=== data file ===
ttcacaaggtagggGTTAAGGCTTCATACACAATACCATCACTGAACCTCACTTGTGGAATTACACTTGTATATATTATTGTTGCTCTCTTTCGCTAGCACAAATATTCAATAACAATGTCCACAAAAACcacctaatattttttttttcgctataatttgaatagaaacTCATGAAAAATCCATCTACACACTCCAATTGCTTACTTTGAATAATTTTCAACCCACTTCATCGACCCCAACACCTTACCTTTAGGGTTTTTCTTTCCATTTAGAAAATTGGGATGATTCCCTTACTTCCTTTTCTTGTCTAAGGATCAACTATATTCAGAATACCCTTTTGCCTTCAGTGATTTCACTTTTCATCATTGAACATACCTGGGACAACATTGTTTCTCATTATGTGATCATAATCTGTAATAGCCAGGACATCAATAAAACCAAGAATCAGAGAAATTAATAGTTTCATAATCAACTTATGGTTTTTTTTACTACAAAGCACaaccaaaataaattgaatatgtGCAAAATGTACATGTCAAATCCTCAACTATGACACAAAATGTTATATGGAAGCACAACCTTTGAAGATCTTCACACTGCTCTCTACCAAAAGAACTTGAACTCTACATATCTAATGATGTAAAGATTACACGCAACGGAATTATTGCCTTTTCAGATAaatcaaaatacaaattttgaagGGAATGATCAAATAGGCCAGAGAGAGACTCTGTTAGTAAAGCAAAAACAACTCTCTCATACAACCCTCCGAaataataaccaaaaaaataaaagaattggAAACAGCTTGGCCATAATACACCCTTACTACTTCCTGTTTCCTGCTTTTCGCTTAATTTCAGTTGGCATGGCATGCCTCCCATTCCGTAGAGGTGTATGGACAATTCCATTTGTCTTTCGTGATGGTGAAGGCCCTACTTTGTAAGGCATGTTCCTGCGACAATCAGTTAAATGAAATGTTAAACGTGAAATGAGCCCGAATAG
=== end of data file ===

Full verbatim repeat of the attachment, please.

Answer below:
ttcacaaggtagggGTTAAGGCTTCATACACAATACCATCACTGAACCTCACTTGTGGAATTACACTTGTATATATTATTGTTGCTCTCTTTCGCTAGCACAAATATTCAATAACAATGTCCACAAAAACcacctaatattttttttttcgctataatttgaatagaaacTCATGAAAAATCCATCTACACACTCCAATTGCTTACTTTGAATAATTTTCAACCCACTTCATCGACCCCAACACCTTACCTTTAGGGTTTTTCTTTCCATTTAGAAAATTGGGATGATTCCCTTACTTCCTTTTCTTGTCTAAGGATCAACTATATTCAGAATACCCTTTTGCCTTCAGTGATTTCACTTTTCATCATTGAACATACCTGGGACAACATTGTTTCTCATTATGTGATCATAATCTGTAATAGCCAGGACATCAATAAAACCAAGAATCAGAGAAATTAATAGTTTCATAATCAACTTATGGTTTTTTTTACTACAAAGCACaaccaaaataaattgaatatgtGCAAAATGTACATGTCAAATCCTCAACTATGACACAAAATGTTATATGGAAGCACAACCTTTGAAGATCTTCACACTGCTCTCTACCAAAAGAACTTGAACTCTACATATCTAATGATGTAAAGATTACACGCAACGGAATTATTGCCTTTTCAGATAaatcaaaatacaaattttgaagGGAATGATCAAATAGGCCAGAGAGAGACTCTGTTAGTAAAGCAAAAACAACTCTCTCATACAACCCTCCGAaataataaccaaaaaaataaaagaattggAAACAGCTTGGCCATAATACACCCTTACTACTTCCTGTTTCCTGCTTTTCGCTTAATTTCAGTTGGCATGGCATGCCTCCCATTCCGTAGAGGTGTATGGACAATTCCATTTGTCTTTCGTGATGGTGAAGGCCCTACTTTGTAAGGCATGTTCCTGCGACAATCAGTTAAATGAAATGTTAAACGTGAAATGAGCCCGAATAG